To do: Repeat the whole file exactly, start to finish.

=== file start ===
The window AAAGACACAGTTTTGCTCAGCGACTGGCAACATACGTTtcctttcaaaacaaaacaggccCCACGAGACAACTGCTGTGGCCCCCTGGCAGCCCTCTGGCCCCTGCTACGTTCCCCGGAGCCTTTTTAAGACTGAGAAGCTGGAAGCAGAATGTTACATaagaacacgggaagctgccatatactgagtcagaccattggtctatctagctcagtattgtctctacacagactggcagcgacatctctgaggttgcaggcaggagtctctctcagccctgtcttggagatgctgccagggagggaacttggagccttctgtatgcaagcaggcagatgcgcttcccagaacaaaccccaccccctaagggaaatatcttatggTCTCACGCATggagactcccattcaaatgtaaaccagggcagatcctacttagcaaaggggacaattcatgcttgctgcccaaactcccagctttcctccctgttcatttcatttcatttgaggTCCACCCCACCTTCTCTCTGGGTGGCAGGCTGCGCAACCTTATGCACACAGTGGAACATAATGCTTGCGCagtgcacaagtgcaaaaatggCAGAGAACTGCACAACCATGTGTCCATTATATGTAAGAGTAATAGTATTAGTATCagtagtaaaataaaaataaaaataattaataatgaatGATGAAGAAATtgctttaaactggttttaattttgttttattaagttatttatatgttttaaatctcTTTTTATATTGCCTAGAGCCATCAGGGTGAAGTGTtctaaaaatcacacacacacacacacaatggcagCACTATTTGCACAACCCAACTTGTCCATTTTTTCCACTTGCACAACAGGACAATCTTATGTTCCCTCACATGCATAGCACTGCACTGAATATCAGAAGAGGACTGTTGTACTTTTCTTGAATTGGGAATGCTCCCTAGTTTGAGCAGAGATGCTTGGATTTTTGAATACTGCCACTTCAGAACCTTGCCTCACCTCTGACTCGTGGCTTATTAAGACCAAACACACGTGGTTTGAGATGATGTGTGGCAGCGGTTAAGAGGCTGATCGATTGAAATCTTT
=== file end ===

The window AAAGACACAGTTTTGCTCAGCGACTGGCAACATACGTTtcctttcaaaacaaaacaggccCCACGAGACAACTGCTGTGGCCCCCTGGCAGCCCTCTGGCCCCTGCTACGTTCCCCGGAGCCTTTTTAAGACTGAGAAGCTGGAAGCAGAATGTTACATaagaacacgggaagctgccatatactgagtcagaccattggtctatctagctcagtattgtctctacacagactggcagcgacatctctgaggttgcaggcaggagtctctctcagccctgtcttggagatgctgccagggagggaacttggagccttctgtatgcaagcaggcagatgcgcttcccagaacaaaccccaccccctaagggaaatatcttatggTCTCACGCATggagactcccattcaaatgtaaaccagggcagatcctacttagcaaaggggacaattcatgcttgctgcccaaactcccagctttcctccctgttcatttcatttcatttgaggTCCACCCCACCTTCTCTCTGGGTGGCAGGCTGCGCAACCTTATGCACACAGTGGAACATAATGCTTGCGCagtgcacaagtgcaaaaatggCAGAGAACTGCACAACCATGTGTCCATTATATGTAAGAGTAATAGTATTAGTATCagtagtaaaataaaaataaaaataattaataatgaatGATGAAGAAATtgctttaaactggttttaattttgttttattaagttatttatatgttttaaatctcTTTTTATATTGCCTAGAGCCATCAGGGTGAAGTGTtctaaaaatcacacacacacacacacaatggcagCACTATTTGCACAACCCAACTTGTCCATTTTTTCCACTTGCACAACAGGACAATCTTATGTTCCCTCACATGCATAGCACTGCACTGAATATCAGAAGAGGACTGTTGTACTTTTCTTGAATTGGGAATGCTCCCTAGTTTGAGCAGAGATGCTTGGATTTTTGAATACTGCCACTTCAGAACCTTGCCTCACCTCTGACTCGTGGCTTATTAAGACCAAACACACGTGGTTTGAGATGATGTGTGGCAGCGGTTAAGAGGCTGATCGATTGAAATCTTT